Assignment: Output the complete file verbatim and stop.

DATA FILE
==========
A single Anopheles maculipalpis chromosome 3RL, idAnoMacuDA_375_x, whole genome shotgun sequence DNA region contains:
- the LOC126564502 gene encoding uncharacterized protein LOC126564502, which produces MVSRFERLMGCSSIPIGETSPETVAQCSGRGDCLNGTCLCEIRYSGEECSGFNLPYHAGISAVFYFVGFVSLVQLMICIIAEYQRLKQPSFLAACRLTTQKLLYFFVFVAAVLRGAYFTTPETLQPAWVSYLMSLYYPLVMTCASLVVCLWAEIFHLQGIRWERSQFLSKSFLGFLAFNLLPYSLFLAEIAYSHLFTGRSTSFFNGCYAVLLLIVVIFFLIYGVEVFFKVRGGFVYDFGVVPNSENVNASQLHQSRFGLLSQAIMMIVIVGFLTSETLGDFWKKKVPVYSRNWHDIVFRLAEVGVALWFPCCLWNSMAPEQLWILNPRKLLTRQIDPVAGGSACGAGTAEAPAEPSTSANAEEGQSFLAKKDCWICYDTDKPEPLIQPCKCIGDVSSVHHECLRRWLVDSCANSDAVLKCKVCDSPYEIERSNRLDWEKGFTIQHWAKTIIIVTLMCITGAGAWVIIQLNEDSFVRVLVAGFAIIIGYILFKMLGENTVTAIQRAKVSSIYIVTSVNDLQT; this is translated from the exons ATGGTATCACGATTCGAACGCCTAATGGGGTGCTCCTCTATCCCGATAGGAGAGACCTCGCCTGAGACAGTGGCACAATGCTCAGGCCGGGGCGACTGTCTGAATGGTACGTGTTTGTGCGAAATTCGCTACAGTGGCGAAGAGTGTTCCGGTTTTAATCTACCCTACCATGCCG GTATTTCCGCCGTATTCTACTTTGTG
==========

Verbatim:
A single Anopheles maculipalpis chromosome 3RL, idAnoMacuDA_375_x, whole genome shotgun sequence DNA region contains:
- the LOC126564502 gene encoding uncharacterized protein LOC126564502, which produces MVSRFERLMGCSSIPIGETSPETVAQCSGRGDCLNGTCLCEIRYSGEECSGFNLPYHAGISAVFYFVGFVSLVQLMICIIAEYQRLKQPSFLAACRLTTQKLLYFFVFVAAVLRGAYFTTPETLQPAWVSYLMSLYYPLVMTCASLVVCLWAEIFHLQGIRWERSQFLSKSFLGFLAFNLLPYSLFLAEIAYSHLFTGRSTSFFNGCYAVLLLIVVIFFLIYGVEVFFKVRGGFVYDFGVVPNSENVNASQLHQSRFGLLSQAIMMIVIVGFLTSETLGDFWKKKVPVYSRNWHDIVFRLAEVGVALWFPCCLWNSMAPEQLWILNPRKLLTRQIDPVAGGSACGAGTAEAPAEPSTSANAEEGQSFLAKKDCWICYDTDKPEPLIQPCKCIGDVSSVHHECLRRWLVDSCANSDAVLKCKVCDSPYEIERSNRLDWEKGFTIQHWAKTIIIVTLMCITGAGAWVIIQLNEDSFVRVLVAGFAIIIGYILFKMLGENTVTAIQRAKVSSIYIVTSVNDLQT; this is translated from the exons ATGGTATCACGATTCGAACGCCTAATGGGGTGCTCCTCTATCCCGATAGGAGAGACCTCGCCTGAGACAGTGGCACAATGCTCAGGCCGGGGCGACTGTCTGAATGGTACGTGTTTGTGCGAAATTCGCTACAGTGGCGAAGAGTGTTCCGGTTTTAATCTACCCTACCATGCCG GTATTTCCGCCGTATTCTACTTTGTG